About being hired, Moses said, “It’s an honor to be able to return home and serve as one of the assistant principals at Swainsboro High School. I would like to thank Superintendent Mr. [Scotty] Hattaway and the Emanuel County BOE for making this opportunity possible. I look forward to working with all staff at Swainsboro High and all the communities in Emanuel.”

Moses is married to his wife, Daphne, and enjoys spending time with his family, traveling, and being an educator.

The remaining assistant principal position will be filled by Sconyers. A Bulloch County native, she graduated from Portal High in 2003. Sconyers has a bachelor’s in middle grades education from Georgia Southern and is on track to complete the graduate program there in 2022. She has spent 14 years teaching math in the local system with that tenure being divided between time at both Swainsboro Middle and Swainsboro High. In the past, she has chaired her grade level, coached softball, chaired her department, and worked on the school improvement leadership teams. She is married to Ted Sconyers, with whom she has two children: 12-year-old Emma and an upcoming fifth grader, Colt.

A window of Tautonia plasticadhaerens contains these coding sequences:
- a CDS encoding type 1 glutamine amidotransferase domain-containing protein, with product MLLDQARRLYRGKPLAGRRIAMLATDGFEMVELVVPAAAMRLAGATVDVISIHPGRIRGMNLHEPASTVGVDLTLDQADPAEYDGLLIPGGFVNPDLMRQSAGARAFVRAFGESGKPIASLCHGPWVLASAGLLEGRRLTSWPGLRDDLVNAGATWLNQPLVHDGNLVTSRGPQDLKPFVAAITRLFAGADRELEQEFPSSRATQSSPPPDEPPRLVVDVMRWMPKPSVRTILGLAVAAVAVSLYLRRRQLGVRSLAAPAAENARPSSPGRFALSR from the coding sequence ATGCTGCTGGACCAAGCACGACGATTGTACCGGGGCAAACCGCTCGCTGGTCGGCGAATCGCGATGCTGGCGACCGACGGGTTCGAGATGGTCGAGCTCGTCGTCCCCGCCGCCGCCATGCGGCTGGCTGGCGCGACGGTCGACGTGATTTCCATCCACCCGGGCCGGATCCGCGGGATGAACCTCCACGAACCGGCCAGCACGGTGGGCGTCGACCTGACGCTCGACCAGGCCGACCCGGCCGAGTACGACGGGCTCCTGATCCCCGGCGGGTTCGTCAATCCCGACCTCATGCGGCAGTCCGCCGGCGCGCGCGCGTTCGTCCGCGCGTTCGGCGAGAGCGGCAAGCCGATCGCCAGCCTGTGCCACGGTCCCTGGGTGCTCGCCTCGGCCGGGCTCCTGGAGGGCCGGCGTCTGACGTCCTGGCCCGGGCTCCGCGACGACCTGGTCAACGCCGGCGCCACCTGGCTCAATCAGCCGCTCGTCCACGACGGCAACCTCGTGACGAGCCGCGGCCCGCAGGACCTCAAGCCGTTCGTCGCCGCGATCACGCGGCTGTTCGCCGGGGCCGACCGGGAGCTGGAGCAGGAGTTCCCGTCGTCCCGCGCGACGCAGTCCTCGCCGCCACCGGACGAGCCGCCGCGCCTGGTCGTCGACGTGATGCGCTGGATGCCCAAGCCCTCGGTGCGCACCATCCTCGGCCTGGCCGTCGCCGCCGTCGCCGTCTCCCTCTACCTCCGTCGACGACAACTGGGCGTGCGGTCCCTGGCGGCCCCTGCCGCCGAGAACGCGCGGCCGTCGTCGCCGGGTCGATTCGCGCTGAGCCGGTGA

“I am what can be described as a ‘transplant Tiger.’ I may not have graduated from SHS, but I have fully embraced the concept of “once a Tiger, always a Tiger” over the last 14 years. When we are not at a baseball field or cheer competition, my whole family can be found sporting the Black and Gold of SHS at the many athletic events we attend,” Sconyers said. She continued, “I am extremely grateful for the opportunity to serve the stakeholders of Emanuel County Schools in my new role as assistant principal of Swainsboro High School. Throughout my career, I have been lucky to have been mentored by the best educators and administrators in the state of Georgia. It is my greatest pleasure to be able to serve SHS in this capacity. I am excited for the chance to lead by example alongside our new principal, Mr. Brandon Andrews, and fellow assistant principal, Mr. Jonathon Moses.”